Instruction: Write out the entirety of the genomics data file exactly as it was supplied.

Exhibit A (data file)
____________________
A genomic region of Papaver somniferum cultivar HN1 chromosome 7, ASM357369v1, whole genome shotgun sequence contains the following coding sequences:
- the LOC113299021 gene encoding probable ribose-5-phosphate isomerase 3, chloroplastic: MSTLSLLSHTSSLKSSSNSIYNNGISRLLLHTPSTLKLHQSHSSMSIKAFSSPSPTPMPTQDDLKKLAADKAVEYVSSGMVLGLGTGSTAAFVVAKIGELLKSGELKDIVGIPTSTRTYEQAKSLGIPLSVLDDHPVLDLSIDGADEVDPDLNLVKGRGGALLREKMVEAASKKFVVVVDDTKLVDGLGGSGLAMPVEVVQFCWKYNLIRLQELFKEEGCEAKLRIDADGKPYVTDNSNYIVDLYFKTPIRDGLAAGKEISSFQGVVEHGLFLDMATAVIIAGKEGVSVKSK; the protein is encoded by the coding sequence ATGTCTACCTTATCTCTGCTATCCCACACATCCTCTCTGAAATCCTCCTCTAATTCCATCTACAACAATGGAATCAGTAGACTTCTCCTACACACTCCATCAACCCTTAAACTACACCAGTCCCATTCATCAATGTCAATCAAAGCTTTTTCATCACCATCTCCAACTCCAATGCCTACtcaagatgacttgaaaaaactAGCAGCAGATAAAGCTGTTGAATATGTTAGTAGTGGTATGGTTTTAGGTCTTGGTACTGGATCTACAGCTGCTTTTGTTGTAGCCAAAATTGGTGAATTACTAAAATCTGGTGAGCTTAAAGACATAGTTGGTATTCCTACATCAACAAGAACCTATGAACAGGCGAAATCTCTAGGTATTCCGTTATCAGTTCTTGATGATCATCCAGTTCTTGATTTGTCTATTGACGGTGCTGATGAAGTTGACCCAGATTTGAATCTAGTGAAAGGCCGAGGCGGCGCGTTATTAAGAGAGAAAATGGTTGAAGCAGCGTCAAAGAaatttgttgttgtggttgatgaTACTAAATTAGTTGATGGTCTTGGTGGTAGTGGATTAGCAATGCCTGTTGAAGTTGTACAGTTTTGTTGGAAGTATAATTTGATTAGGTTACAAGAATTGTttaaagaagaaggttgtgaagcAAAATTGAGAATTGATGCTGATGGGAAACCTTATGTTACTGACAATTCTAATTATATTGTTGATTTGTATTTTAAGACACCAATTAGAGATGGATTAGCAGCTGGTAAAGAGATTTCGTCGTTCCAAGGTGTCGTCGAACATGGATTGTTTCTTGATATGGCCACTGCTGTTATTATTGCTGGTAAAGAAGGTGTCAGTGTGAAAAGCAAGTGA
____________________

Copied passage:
A genomic region of Papaver somniferum cultivar HN1 chromosome 7, ASM357369v1, whole genome shotgun sequence contains the following coding sequences:
- the LOC113299021 gene encoding probable ribose-5-phosphate isomerase 3, chloroplastic: MSTLSLLSHTSSLKSSSNSIYNNGISRLLLHTPSTLKLHQSHSSMSIKAFSSPSPTPMPTQDDLKKLAADKAVEYVSSGMVLGLGTGSTAAFVVAKIGELLKSGELKDIVGIPTSTRTYEQAKSLGIPLSVLDDHPVLDLSIDGADEVDPDLNLVKGRGGALLREKMVEAASKKFVVVVDDTKLVDGLGGSGLAMPVEVVQFCWKYNLIRLQELFKEEGCEAKLRIDADGKPYVTDNSNYIVDLYFKTPIRDGLAAGKEISSFQGVVEHGLFLDMATAVIIAGKEGVSVKSK; the protein is encoded by the coding sequence ATGTCTACCTTATCTCTGCTATCCCACACATCCTCTCTGAAATCCTCCTCTAATTCCATCTACAACAATGGAATCAGTAGACTTCTCCTACACACTCCATCAACCCTTAAACTACACCAGTCCCATTCATCAATGTCAATCAAAGCTTTTTCATCACCATCTCCAACTCCAATGCCTACtcaagatgacttgaaaaaactAGCAGCAGATAAAGCTGTTGAATATGTTAGTAGTGGTATGGTTTTAGGTCTTGGTACTGGATCTACAGCTGCTTTTGTTGTAGCCAAAATTGGTGAATTACTAAAATCTGGTGAGCTTAAAGACATAGTTGGTATTCCTACATCAACAAGAACCTATGAACAGGCGAAATCTCTAGGTATTCCGTTATCAGTTCTTGATGATCATCCAGTTCTTGATTTGTCTATTGACGGTGCTGATGAAGTTGACCCAGATTTGAATCTAGTGAAAGGCCGAGGCGGCGCGTTATTAAGAGAGAAAATGGTTGAAGCAGCGTCAAAGAaatttgttgttgtggttgatgaTACTAAATTAGTTGATGGTCTTGGTGGTAGTGGATTAGCAATGCCTGTTGAAGTTGTACAGTTTTGTTGGAAGTATAATTTGATTAGGTTACAAGAATTGTttaaagaagaaggttgtgaagcAAAATTGAGAATTGATGCTGATGGGAAACCTTATGTTACTGACAATTCTAATTATATTGTTGATTTGTATTTTAAGACACCAATTAGAGATGGATTAGCAGCTGGTAAAGAGATTTCGTCGTTCCAAGGTGTCGTCGAACATGGATTGTTTCTTGATATGGCCACTGCTGTTATTATTGCTGGTAAAGAAGGTGTCAGTGTGAAAAGCAAGTGA